It's not often you get a chance to walk through someone's brain or stick gum on a person's face — especially someone as renowned as Douglas Coupland, but a new exhibit at the Vancouver Art Gallery invites audiences to do just that.

Everywhere is anywhere is anything is everything is comprised of over 100 works by Coupland, on display from May 30 to Sept. 1, 2014.

Coupland shot to international fame with his 1991 novel Generation X: Tales for an Accelerated Culture. The seminal slacker tale helped define a generation and added terms like "McJob" and Generation X" to the vernacular.

Coupland has built on that literary success, continuing to publish novels, non-fiction books, screenplays, and articles.

Prior to his writing career, there was Coupland the artist. He graduated from Emily Carr Institute of Art and Design (now a university) in 1984 and studied further in Japan and Italy.

In 2000 he resumed his art practice with gallery shows and public art installations.

Insights of a cultural critic

"I think Doug is seen as a cultural critic," says Daina Augaitus, chief curator of the Vancouver Art Gallery. 

"He does provide his insights...about the place that we inhabit and the kinds of people that we are and the relationships we have. He brings perspective to the country that we are, the Canadians that we are and, but also to the utopias that we might aspire to." 

The show fills 10,000 square feet, and includes a utopian/dystopian world built of Lego, a look at 9/11 through the filter of smart phone technology, and a room filled with precisely arranged objects that represent Coupland's brain, collected over the years.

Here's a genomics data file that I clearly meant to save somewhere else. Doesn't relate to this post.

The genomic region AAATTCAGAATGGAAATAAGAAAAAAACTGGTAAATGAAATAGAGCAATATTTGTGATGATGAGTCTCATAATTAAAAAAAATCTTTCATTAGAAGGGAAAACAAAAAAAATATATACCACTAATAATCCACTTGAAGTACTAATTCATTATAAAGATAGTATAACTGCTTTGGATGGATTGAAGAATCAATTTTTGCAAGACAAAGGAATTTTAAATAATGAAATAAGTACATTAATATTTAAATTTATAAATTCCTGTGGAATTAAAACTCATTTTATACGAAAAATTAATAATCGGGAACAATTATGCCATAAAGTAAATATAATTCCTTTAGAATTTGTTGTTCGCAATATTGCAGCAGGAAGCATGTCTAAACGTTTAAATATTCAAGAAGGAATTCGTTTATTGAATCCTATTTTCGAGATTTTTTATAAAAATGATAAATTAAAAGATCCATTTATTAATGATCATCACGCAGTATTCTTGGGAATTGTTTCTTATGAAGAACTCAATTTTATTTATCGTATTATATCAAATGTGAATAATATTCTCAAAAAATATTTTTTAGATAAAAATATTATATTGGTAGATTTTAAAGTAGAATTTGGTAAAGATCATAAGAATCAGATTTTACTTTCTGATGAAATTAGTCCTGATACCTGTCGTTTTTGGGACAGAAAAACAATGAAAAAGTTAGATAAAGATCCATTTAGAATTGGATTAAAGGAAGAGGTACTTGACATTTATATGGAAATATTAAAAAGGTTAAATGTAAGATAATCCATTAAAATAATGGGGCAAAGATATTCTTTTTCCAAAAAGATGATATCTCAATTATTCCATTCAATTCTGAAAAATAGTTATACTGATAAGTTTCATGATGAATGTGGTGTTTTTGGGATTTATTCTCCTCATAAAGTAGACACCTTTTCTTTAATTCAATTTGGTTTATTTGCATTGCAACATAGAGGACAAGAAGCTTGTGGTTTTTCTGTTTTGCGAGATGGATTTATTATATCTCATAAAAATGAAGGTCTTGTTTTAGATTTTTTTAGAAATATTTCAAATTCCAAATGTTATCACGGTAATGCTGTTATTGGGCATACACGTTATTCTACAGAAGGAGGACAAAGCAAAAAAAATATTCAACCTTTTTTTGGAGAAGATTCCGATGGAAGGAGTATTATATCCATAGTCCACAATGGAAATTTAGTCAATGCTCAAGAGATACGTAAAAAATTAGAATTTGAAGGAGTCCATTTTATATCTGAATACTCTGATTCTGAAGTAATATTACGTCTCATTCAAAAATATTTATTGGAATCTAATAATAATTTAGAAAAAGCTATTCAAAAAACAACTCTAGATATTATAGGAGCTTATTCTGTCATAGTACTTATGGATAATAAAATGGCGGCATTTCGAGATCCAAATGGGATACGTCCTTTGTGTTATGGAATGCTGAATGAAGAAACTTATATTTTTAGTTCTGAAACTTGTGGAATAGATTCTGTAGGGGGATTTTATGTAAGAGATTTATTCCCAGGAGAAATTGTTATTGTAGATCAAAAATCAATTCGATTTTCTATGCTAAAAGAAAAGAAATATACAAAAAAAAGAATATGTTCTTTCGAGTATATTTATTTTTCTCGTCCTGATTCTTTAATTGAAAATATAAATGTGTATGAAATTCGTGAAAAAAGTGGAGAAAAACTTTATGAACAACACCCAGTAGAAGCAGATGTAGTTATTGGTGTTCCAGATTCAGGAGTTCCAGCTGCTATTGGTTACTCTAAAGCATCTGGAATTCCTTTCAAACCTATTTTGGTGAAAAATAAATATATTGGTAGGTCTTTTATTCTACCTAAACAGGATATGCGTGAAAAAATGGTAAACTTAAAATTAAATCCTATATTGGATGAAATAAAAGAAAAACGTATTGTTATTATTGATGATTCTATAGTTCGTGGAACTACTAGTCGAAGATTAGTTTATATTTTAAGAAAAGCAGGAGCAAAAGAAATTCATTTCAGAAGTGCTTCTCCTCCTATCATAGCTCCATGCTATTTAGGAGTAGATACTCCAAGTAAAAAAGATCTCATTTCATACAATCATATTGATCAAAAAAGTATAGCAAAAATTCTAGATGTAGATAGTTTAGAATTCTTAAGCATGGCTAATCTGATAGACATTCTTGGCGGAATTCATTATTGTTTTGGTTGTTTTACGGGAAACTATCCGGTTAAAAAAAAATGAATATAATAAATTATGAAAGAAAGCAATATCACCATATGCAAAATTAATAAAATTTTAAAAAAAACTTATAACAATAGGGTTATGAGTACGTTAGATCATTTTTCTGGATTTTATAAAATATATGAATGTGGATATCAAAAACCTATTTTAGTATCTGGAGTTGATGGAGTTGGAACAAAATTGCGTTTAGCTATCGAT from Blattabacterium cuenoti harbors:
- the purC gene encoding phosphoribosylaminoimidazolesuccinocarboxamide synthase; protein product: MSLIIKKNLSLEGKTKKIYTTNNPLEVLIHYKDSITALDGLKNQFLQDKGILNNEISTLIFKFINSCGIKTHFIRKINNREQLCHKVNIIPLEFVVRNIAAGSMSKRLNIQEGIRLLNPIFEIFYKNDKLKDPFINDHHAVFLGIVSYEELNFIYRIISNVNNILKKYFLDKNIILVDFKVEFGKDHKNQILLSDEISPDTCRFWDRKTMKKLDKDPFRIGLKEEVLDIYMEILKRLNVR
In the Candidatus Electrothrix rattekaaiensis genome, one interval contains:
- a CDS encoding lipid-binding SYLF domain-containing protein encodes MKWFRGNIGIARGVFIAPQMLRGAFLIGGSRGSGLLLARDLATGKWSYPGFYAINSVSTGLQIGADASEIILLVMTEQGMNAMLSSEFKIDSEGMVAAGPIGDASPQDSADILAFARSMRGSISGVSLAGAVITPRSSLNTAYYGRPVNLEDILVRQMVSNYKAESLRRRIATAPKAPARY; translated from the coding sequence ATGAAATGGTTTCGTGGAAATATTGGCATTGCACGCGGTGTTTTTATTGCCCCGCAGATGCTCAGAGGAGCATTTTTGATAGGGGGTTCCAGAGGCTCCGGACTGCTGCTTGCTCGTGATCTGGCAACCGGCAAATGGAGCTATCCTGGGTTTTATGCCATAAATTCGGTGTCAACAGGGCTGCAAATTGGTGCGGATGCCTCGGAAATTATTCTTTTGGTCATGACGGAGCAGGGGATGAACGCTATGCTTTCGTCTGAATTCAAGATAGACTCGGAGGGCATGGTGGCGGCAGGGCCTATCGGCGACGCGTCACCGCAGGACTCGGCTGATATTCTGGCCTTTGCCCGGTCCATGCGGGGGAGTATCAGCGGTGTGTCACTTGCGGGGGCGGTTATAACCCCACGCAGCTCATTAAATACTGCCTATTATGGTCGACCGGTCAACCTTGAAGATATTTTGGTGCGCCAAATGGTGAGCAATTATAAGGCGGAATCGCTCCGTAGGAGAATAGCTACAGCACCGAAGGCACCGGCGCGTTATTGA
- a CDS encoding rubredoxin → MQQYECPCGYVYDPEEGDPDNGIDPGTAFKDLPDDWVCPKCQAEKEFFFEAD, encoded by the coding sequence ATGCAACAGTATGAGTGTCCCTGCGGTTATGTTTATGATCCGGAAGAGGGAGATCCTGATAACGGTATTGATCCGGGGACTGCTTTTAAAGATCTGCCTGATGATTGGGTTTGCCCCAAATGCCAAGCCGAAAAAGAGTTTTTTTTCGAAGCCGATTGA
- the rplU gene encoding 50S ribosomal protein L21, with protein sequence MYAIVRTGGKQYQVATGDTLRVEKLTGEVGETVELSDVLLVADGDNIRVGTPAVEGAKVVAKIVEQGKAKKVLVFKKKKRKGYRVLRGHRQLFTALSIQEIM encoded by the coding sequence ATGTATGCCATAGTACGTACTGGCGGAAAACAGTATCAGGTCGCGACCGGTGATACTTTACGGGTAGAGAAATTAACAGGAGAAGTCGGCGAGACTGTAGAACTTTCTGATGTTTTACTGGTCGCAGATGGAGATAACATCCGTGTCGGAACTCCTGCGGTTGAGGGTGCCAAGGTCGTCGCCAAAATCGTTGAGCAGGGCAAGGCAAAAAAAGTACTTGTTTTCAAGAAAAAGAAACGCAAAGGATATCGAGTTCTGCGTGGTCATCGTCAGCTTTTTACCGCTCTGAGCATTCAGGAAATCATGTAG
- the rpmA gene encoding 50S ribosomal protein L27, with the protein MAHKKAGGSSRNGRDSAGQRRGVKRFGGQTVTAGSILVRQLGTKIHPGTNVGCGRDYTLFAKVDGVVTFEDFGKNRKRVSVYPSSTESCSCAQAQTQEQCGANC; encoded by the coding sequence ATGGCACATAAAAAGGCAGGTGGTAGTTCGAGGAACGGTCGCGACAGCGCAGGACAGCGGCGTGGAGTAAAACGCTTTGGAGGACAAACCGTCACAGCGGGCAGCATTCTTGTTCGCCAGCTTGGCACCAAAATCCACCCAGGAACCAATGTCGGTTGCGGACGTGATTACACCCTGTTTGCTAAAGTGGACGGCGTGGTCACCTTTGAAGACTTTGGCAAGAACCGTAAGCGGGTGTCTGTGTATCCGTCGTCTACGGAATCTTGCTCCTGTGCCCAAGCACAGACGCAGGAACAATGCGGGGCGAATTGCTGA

"I'm kind of a packrat," admits Coupland. "I would even to so far as to say 'hoarder' in training."

"But I do think when you collect anything over a period of time, and then you stand back and look at it, you're going to learn something that you didn't quite know before. Which is part of the joy of it."

Gumhead sculpture invites interaction

The public can also experience the joy of sticking gum on a two-metre high sculpture of Coupland's head, located outside the gallery.

"I spent a decade doing all these big projects outdoor across Canada, and having to deal with defacement is simply part of my job description, says Coupland, who has worked with gum as an art form before.

"Gumhead is a way of releasing 10 years of anxiety about worrying about gum, name it...people will do anything in public."

Coupland says it's also a way for the public to feel like they are part of process.

"I'm curious to see how people will deface it," laughs Coupland. "Are they going to put in snot? Devil horns? Who knows? We'll see..."

Coupland hopes that walk through the show will encourage people to embrace our accelerated culture.

"We've absorbed alot very quickly. Instead of being overwhelmed by it, try to rejoice in it.

"In al ot of ways, the world has never been as interesting."